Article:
Guyana has asked the Islamic Development Bank (IsDB) to finance the training of local persons for the emerging oil and gas sector, even as top officials said foreigners would have to be employed if there are insufficient Guyanese to fill vacancies.
“A reverse linkage programme in technical and vocational training with emphasis on addressing the critical needs of our emerging oil and gas sector,” is one of several priority areas Finance Minister, Winston Jordan recently told the 44th annual meeting of the Islamic Bank Group held in Morocco.
Jordan’s announcement that Guyana wants to tap into IsDB funding coincided with the Head of the Department of Energy, Dr. Mark Bynoe’s disclosure to congregants of the Revealed Word Christian Center in Georgetown that oil industry companies were being asked to give priority to employing Guyanese. If the skills, he said, are unavailable the companies have to turn their attention to the overseas labour market.
“Part of the Department’s responsibility is to ensure Guyanese get what we call first consideration. But you won’t get first consideration just for the sake of first consideration. You have to have equal skills and equal competencies so if there are two jobs and the Guyanese can do it, we ask the companies that Guyanese must be employed first but if the Guyanese doesn’t have the skill then we have to build that skill going forward but in the interim we may be forced to employ someone else,” he said.
Bynoe said that of last year, 1,071 Guyanese, up from 458, were hired directly by the oil and gas sector. He said government has asked ExxonMobil to report every quarter on its contribution amount.
He said a range of job opportunities were available for electrical engineers, mechanical engineers and welders, among other trade skills.
The Energy Department boss said the time has come for Guyanese to think positively and grasp and create job opportunities while at the same time ensuring they have the right attitude in areas such as customer service. “You cannot be crying that other people are getting the jobs and we are not putting ourselves in position,” he said.
Bynoe said the Department of the Public Service was working with the Department of Energy to offer targeted scholarships for the hydrocarbon sector.
Punctuating his presentation with quotations from the Holy Bible, Bynoe said the oil reserves were provided by God and he indicated that steps would be taken to ensure they trickle down to ordinary people. He said there were, for instance, opportunities to invest in quality hotels.
Head of the Council for Technical and Vocational Education and Training (CTVET), Floyd Scott said Guyana does not have sufficient trainers in the areas of technical and vocational education and so the country would have to ensure that foreigners transfer their knowledge to Guyanese for the formulation of local standards. “We have to take advantage of those persons with the requisite competencies and when they come to Guyana, we address those areas that directly relate to the Guyanese context and the Guyanese condition.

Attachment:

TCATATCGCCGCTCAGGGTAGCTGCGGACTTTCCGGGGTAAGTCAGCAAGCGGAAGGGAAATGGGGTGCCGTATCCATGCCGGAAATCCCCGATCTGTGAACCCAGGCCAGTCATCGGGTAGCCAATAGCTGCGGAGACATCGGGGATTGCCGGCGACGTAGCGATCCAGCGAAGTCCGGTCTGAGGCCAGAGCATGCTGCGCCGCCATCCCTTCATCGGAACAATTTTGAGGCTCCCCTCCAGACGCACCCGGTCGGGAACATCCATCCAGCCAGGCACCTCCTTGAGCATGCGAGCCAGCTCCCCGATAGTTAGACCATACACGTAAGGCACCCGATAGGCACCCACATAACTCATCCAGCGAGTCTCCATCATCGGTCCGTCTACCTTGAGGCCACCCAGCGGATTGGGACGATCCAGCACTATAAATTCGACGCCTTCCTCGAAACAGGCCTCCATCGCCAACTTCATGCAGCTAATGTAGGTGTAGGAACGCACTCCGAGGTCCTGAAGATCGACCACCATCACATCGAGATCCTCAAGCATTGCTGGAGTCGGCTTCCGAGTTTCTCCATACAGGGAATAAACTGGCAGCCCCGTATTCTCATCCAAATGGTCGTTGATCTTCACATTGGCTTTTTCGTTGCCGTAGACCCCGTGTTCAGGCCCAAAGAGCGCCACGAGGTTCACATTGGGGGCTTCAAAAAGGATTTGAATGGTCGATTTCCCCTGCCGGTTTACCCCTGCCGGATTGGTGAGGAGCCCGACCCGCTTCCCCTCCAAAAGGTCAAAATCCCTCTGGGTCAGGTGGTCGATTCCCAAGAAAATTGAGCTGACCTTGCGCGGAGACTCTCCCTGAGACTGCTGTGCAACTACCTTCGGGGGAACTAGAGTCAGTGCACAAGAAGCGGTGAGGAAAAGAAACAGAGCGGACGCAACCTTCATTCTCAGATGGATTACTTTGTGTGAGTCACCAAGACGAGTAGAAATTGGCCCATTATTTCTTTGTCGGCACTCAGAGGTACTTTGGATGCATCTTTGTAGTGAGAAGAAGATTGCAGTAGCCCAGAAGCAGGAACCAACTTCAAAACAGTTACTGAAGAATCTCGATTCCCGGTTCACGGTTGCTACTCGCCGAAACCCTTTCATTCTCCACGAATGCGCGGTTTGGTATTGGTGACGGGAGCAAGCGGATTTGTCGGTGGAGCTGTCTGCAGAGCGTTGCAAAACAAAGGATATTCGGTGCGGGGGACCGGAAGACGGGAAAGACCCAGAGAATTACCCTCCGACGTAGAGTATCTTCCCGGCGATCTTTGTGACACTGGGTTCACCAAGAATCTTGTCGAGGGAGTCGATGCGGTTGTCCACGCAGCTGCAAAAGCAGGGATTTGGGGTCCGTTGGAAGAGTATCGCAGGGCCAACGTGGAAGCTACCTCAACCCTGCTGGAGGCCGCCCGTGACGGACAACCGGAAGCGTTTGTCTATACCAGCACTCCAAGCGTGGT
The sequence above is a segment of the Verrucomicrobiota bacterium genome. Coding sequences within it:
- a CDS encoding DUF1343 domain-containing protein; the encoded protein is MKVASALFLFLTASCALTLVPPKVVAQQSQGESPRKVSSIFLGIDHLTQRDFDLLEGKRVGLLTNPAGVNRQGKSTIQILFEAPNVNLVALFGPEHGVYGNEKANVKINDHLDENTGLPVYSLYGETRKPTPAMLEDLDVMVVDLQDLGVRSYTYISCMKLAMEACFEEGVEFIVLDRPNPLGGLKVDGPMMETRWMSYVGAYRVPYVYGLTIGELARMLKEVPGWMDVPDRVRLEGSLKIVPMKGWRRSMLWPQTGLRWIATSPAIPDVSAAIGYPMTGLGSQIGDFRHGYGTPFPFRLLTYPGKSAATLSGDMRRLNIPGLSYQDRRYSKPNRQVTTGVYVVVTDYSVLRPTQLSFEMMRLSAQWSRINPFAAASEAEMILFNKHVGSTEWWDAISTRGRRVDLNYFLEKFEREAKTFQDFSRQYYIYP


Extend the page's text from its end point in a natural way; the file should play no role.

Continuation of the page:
Scott said already the country was suffering from a shortage of welders for the energy sector. “We are recognising right now that we do not have the requisite skills to even deal with the welding opportunities that are presenting themselves,” he said.
Another shortage, he referred to, is that for housekeepers for the tourism sector because Guyana does not have such qualified personnel. “The fear is that I have is that others will have to come in and provide that service,” he said. Scot urged the attendees to see themselves as having community links and facilitating training of persons to prepare them for “decent work”.
Scott added that Guyana now has to “upgrade and re-skill” Guyanese to meet current demands with the highest quality and standard of certified persons who could work anywhere. Scott also cited the need for Guyanese to change their behaviours to take advantage of opportunities. “With what is happening in Guyana, there will be a requirement for us to have a critical behavioural change in our country—our personal values, our moral values—and we have to recognise that there will be those around who are doing the same business as you are doing, but what separates us will be the quality of service that we provide,” the CTVET official said.
During the question and answer session, a member of the congregation asked what provision could be made for the youths, who were at the street corners, but could deliver high-quality work. Scott said they would have to go to the CTVET office and undergo a variety of tests to prove their competency before they are awarded certificates.